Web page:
The International Monetary Fund (IMF) has unfrozen its loans to Mali after a review of allegations of financial irregularities and the country will soon receive $11.7 million. The decision came after the IMF executive board finalized its official review of the country and gave the nod for the disbursement of the loans to be reactivated.
IMF raised its eyebrows when the government was facing serious budget constraints but nevertheless went on a spending spree. The Malian government bought a private plane dubbed expensive despite ongoing efforts to end Jihadist control of almost half of the country before foreign intervention. IMF decided to suspend its loan to the country because it thought that corruption and embezzlement was taking place in the country especially when it was believed that a military supply contract that wasn’t open to bids was overpaid.
Naoyuki Shinohara, acting chair of the fund’s executive board, said the country’s finances could be on the right track next year but warned that reforms are necessary. He added that the implementation of budget and procurement rules is important for the restoration of business, consumer, and donor confidence. Mali’s economy is slowly recovering but continues to be fragile while prospects are encircled by a difficult security situation and the risk of an Ebola epidemic. The country has registered Ebola cases in the past month but has been able to bring it under control.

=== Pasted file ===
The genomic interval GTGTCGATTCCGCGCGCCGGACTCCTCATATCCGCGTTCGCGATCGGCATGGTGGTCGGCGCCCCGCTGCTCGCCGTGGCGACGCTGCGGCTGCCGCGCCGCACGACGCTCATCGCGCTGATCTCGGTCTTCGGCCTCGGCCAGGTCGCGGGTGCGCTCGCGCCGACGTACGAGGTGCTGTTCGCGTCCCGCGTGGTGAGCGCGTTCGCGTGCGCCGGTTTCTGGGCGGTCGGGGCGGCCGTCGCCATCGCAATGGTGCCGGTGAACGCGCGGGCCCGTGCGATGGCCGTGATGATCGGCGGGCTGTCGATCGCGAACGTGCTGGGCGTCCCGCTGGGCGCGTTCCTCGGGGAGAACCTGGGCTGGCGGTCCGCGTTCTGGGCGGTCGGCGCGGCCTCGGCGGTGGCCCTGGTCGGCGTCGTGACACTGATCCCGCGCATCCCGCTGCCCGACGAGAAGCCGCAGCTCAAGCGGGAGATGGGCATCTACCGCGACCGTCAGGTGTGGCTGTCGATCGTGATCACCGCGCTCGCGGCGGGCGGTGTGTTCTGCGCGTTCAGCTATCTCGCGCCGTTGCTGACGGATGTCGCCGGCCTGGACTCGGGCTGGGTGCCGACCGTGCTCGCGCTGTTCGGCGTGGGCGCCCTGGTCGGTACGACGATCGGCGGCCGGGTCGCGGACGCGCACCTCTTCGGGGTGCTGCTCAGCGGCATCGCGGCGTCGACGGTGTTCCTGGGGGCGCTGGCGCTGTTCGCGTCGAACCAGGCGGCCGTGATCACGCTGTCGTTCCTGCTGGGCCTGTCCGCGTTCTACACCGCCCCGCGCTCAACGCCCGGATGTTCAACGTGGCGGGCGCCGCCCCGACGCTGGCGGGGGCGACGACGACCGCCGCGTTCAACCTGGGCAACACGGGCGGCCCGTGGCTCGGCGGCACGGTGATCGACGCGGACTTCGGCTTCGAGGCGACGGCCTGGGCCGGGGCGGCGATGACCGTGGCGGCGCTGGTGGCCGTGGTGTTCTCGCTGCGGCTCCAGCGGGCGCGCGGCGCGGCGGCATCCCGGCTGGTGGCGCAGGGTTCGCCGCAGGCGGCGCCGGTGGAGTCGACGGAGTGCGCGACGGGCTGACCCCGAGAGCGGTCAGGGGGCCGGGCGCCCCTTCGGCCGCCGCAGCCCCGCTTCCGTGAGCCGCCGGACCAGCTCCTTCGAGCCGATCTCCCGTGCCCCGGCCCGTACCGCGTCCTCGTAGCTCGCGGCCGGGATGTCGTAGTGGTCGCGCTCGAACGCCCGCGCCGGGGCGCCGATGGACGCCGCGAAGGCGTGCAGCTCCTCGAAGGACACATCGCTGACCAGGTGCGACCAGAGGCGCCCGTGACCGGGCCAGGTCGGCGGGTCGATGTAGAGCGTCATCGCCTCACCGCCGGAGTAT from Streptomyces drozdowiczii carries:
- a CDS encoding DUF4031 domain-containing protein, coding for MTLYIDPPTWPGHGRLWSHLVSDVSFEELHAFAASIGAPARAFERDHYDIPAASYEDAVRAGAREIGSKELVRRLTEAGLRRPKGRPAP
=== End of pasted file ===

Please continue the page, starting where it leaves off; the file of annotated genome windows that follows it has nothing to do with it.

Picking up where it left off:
After the IMF’s announcement that loans to Bamako will soon be transferred, the European Union also stated that it was releasing a €95 million payment that was frozen. The amounts are to be used by the government to maintain stability after the jihadists pulled back into the desert.